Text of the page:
If you aren't picky about the specific kind of chocolate, is there a local gift delivery service that you could pay to do this? Florists often include boxed chocolate as an optional add-on... pain meds would be unusual but if you paid enough someone might pop over to the drugstore.
posted by ecsh at 3:09 PM on May 23, 2016


I'm ethically bound to not do this kind of thing

yeah, just-not-declaring-it isn't an option for me. the recipient has zero headroom for customs bullshit/legal expenses.

...is there a local gift delivery service?

that's a pretty good idea, but nope - not in this part of the country.

I'm gonna have to rethink this. Thanks, everyone!
posted by j_curiouser at 3:19 PM on May 23, 2016


You know how most people get around this? When the person at FedEx or USPS says "anything liquid , fragile, hazardous, or perishable etc etc" they say "nope!" and when asked what the contents are they lie and say something innocuous like "photos and a book"

Now I am not suggesting you do this, as professionally I'm ethically bound to not do this kind of thing (I'm even honest with customs agents and have missed flights over it), but it is what everyone is doing and they are very very rarely caught.


Opposing viewpoint: when I was living in Mexico a classmate of mine was hoping on getting his prescriptions mailed to him by his mother from the States and she did not declare them. They were held up in Customs which opened the package and found the medications and then he just had to feel like crap without his meds for several weeks until they were cleared to reach him.
posted by chainsofreedom at 3:43 PM on May 23, 2016


Do you know anyone going to the country who would be willing to legally walk the items through customs and mail it from there? Someone who happens to be traveling?
posted by tilde at 4:01 PM on May 23, 2016


Do you know anyone going to the country who would be willing to legally walk the items through customs and mail it from there? Someone who happens to be traveling?

funny you should ask...this is usually my role - i've had to delay travel.
posted by j_curiouser at 5:10 PM on May 23, 2016


Please ignore if this is not helpful, but I'd check the ingredients of the OTC migraine med your friend uses to see if there is a way to buy or duplicate locally in your friend's location.

Have a look at this page just for the general idea (but important! check against the actual medicine's ingredients! don't use this as the guide*) For example the ingredients in Excedrin Migraine is the same as Excedrin Extra Strength, which is acetaminophen 250mg, aspirin 250mg, caffeine 65mg. Acetaminophen is usually known as paracetamol outside the U.S., and Wikipedia has a list of some of the brand names in different countries. So if someone usually takes two tablets of Excedrin Migraine or Excedrin Extra Strength, they could take one 500mg tablet paracetamol/acetaminophen, one 500mg aspirin with some (caffeinated) cola, coffee, or tea. (Also, if it *is* Excedrin Migraine that your friend uses, I see that it's sold in Mexico, so even if it's not available where they are, I assume they can probably order from within the country.)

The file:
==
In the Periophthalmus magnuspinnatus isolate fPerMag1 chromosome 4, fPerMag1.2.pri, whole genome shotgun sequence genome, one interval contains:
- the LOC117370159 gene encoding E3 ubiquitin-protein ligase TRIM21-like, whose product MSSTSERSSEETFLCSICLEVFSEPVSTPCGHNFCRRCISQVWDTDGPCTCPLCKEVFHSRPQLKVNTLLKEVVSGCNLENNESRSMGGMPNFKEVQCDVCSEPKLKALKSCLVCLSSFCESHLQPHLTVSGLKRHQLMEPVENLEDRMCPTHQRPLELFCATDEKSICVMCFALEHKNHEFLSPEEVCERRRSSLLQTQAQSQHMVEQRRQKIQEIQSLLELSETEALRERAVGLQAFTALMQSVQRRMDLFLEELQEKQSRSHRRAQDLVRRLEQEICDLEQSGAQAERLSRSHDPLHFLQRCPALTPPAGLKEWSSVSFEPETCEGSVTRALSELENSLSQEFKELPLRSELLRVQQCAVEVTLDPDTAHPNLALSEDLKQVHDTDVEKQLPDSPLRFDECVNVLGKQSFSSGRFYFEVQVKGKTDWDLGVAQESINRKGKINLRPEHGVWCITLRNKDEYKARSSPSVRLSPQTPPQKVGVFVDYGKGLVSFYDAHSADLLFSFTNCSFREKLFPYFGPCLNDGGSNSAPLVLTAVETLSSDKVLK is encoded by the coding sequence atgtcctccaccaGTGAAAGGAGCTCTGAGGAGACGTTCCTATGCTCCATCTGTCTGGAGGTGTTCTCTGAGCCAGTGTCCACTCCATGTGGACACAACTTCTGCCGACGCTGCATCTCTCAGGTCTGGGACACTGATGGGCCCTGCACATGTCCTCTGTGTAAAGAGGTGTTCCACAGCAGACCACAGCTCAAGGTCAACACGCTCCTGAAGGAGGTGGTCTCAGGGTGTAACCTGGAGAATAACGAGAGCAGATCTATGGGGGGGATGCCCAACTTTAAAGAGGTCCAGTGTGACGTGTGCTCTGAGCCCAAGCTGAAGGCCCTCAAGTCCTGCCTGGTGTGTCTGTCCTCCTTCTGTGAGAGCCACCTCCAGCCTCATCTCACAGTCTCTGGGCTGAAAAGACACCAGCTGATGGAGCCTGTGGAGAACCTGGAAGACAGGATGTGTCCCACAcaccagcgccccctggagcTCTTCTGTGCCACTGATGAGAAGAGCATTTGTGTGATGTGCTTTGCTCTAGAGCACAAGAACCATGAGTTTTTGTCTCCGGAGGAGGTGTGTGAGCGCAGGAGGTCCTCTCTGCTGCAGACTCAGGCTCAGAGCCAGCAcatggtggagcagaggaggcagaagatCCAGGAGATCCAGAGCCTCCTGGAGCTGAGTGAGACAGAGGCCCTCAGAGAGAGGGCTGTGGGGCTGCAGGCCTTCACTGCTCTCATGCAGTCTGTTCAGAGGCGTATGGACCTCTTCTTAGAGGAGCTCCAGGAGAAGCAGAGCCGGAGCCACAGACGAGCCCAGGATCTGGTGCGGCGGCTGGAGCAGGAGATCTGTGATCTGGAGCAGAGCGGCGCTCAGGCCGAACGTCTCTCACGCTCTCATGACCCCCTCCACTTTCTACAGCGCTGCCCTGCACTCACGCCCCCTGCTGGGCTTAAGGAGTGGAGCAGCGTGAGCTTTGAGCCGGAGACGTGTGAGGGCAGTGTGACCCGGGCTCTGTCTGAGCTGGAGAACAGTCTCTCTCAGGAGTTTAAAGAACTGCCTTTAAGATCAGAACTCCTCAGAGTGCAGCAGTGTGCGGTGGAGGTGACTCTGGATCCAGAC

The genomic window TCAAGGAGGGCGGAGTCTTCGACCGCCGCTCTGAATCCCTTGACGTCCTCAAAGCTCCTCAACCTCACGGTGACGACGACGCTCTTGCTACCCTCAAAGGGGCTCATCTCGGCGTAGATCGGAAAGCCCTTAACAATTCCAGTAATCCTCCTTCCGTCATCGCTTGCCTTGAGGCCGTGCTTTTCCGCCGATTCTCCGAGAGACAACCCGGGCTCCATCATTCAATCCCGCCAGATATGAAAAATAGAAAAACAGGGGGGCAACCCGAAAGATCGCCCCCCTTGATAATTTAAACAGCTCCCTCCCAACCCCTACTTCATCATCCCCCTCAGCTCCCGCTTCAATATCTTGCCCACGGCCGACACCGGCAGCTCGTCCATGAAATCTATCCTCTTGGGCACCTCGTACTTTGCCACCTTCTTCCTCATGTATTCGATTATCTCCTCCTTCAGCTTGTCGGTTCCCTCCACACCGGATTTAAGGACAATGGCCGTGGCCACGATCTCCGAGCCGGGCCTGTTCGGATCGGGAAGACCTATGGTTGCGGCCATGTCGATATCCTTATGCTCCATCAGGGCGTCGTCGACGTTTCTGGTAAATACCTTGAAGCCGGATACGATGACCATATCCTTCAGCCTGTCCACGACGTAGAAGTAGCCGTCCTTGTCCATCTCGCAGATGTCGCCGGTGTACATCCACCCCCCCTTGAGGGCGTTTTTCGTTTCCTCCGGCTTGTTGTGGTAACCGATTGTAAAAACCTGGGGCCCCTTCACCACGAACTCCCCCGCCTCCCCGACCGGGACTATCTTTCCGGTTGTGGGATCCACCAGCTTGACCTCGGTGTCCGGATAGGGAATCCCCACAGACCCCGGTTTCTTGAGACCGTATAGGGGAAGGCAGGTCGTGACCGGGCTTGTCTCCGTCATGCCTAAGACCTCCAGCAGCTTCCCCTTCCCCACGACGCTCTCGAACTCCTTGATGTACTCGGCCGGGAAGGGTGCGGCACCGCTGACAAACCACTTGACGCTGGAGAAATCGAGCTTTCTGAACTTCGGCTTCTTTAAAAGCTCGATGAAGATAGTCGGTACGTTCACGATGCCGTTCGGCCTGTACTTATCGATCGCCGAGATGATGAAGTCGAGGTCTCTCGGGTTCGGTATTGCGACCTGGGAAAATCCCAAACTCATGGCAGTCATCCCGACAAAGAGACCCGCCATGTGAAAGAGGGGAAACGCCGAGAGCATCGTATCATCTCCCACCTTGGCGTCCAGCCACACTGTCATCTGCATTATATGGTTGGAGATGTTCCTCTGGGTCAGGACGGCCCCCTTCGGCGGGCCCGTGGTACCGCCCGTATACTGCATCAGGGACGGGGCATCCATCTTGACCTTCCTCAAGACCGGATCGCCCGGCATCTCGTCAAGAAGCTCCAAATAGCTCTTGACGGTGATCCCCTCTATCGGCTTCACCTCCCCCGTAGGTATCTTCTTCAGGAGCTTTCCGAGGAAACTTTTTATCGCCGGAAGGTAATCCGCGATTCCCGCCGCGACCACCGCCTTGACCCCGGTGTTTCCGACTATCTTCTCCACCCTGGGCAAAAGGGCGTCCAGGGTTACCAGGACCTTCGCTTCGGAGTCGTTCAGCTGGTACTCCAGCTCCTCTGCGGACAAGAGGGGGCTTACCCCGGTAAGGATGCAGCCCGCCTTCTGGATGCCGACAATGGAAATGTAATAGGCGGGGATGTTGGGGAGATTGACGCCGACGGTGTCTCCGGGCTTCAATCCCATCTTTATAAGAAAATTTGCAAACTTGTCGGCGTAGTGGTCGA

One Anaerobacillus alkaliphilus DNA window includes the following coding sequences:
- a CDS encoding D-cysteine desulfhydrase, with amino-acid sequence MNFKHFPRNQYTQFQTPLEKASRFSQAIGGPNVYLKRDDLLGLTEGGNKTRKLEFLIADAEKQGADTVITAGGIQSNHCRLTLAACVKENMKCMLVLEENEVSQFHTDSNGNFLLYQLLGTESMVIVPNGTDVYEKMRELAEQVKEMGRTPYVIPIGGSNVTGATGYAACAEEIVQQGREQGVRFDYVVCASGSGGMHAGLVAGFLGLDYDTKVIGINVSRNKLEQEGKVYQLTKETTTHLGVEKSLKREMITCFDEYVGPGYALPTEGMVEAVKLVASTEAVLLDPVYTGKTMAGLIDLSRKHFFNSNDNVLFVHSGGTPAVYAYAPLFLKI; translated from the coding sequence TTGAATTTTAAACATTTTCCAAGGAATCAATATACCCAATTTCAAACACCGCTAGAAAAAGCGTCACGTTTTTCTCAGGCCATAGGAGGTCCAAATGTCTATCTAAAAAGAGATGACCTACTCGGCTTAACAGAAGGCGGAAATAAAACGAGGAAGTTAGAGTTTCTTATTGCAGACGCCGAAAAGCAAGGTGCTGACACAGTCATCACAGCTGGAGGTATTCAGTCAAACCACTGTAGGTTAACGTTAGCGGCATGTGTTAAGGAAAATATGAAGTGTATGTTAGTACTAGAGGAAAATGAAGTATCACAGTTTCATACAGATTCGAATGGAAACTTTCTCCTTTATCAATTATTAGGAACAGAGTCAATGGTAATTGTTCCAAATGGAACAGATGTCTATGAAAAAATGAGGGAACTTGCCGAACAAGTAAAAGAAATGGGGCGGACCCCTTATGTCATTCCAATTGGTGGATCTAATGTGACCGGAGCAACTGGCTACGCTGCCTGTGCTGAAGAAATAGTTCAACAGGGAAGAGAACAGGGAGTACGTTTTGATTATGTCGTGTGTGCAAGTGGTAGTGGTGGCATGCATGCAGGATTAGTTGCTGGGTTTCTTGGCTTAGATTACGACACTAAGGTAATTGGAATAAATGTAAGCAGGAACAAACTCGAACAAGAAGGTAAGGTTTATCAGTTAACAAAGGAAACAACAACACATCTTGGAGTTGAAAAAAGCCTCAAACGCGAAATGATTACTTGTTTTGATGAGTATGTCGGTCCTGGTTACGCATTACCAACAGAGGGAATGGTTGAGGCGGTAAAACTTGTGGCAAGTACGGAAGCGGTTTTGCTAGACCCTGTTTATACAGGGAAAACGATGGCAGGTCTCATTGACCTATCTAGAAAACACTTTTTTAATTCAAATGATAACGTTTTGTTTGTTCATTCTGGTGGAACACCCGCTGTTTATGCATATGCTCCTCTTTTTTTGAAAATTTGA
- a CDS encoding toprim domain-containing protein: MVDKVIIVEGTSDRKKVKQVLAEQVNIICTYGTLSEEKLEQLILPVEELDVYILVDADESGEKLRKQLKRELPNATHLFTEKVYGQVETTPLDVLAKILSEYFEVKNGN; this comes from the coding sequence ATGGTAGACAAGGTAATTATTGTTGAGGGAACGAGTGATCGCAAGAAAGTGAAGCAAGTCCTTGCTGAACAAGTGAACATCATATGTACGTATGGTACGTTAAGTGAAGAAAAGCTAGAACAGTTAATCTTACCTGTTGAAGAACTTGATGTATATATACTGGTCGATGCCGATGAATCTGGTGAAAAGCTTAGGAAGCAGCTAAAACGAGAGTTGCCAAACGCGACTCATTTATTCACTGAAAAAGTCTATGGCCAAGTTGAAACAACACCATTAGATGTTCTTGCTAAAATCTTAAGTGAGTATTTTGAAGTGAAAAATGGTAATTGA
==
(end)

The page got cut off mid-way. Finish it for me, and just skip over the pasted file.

Advil Migraine has the same active ingredient as regular Advil – 200mg Ibuprofen (see this older Ask Metafilter thread about that), and Wikipedia says Ibuprofin is sold as Advil in Mexico.

Just mentioning in case any of this info might help your friend with half the problem.

* I notice a rather grave typo on that page, where they show the Excedrin Migraine ingredients as "Acetaminophen 250g, Aspirin 250mg, Caffeine 65mg." 250 grams is obviously wrong – that's about half a pound! Don't take a half a pound of acetaminophen! :) So be sure to check the actual product ingredients directly.
posted by taz at 3:36 AM on May 24, 2016 [1 favorite]


I know I'm late and the OP already said they are not not declaring it, but for anyone who wanders here in the future: I live in Mexico and the situation with chainsoffreedom's pal was not bad luck. Every single package from overseas is opened and inspected in customs, so even if you successfully get it shipped by not declaring the actual contents of the package, your counterpart will most certainly not get it unless the paper work is there.
posted by fjom at 12:04 PM on May 25, 2016 [1 favorite]